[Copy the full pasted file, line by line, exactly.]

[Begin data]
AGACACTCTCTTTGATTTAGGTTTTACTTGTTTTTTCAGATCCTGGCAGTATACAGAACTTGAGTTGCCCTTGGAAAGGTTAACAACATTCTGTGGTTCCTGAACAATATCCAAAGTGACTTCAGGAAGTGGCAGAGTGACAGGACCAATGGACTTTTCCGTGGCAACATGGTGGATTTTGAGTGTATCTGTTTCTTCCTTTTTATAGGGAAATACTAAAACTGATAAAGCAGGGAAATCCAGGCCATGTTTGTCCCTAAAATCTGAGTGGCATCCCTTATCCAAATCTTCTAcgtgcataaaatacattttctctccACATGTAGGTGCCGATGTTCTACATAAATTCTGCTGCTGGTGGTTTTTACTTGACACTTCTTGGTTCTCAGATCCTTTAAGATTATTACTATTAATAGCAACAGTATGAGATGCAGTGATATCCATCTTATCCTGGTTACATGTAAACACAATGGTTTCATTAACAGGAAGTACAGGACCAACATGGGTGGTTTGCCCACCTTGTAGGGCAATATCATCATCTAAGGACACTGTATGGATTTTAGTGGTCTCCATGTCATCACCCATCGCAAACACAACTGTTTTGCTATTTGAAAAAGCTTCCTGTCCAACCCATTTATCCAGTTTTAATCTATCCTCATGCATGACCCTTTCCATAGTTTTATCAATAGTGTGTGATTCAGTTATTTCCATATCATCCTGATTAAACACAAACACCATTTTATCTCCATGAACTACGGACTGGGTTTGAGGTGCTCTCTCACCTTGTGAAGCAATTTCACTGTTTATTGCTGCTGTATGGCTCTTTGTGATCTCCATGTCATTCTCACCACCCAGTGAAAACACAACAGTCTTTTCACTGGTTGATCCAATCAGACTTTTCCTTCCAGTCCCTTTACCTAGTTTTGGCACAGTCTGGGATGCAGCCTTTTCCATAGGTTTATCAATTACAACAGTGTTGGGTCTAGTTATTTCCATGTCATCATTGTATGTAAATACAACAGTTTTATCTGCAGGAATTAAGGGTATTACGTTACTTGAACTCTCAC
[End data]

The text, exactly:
AGACACTCTCTTTGATTTAGGTTTTACTTGTTTTTTCAGATCCTGGCAGTATACAGAACTTGAGTTGCCCTTGGAAAGGTTAACAACATTCTGTGGTTCCTGAACAATATCCAAAGTGACTTCAGGAAGTGGCAGAGTGACAGGACCAATGGACTTTTCCGTGGCAACATGGTGGATTTTGAGTGTATCTGTTTCTTCCTTTTTATAGGGAAATACTAAAACTGATAAAGCAGGGAAATCCAGGCCATGTTTGTCCCTAAAATCTGAGTGGCATCCCTTATCCAAATCTTCTAcgtgcataaaatacattttctctccACATGTAGGTGCCGATGTTCTACATAAATTCTGCTGCTGGTGGTTTTTACTTGACACTTCTTGGTTCTCAGATCCTTTAAGATTATTACTATTAATAGCAACAGTATGAGATGCAGTGATATCCATCTTATCCTGGTTACATGTAAACACAATGGTTTCATTAACAGGAAGTACAGGACCAACATGGGTGGTTTGCCCACCTTGTAGGGCAATATCATCATCTAAGGACACTGTATGGATTTTAGTGGTCTCCATGTCATCACCCATCGCAAACACAACTGTTTTGCTATTTGAAAAAGCTTCCTGTCCAACCCATTTATCCAGTTTTAATCTATCCTCATGCATGACCCTTTCCATAGTTTTATCAATAGTGTGTGATTCAGTTATTTCCATATCATCCTGATTAAACACAAACACCATTTTATCTCCATGAACTACGGACTGGGTTTGAGGTGCTCTCTCACCTTGTGAAGCAATTTCACTGTTTATTGCTGCTGTATGGCTCTTTGTGATCTCCATGTCATTCTCACCACCCAGTGAAAACACAACAGTCTTTTCACTGGTTGATCCAATCAGACTTTTCCTTCCAGTCCCTTTACCTAGTTTTGGCACAGTCTGGGATGCAGCCTTTTCCATAGGTTTATCAATTACAACAGTGTTGGGTCTAGTTATTTCCATGTCATCATTGTATGTAAATACAACAGTTTTATCTGCAGGAATTAAGGGTATTACGTTACTTGAACTCTCAC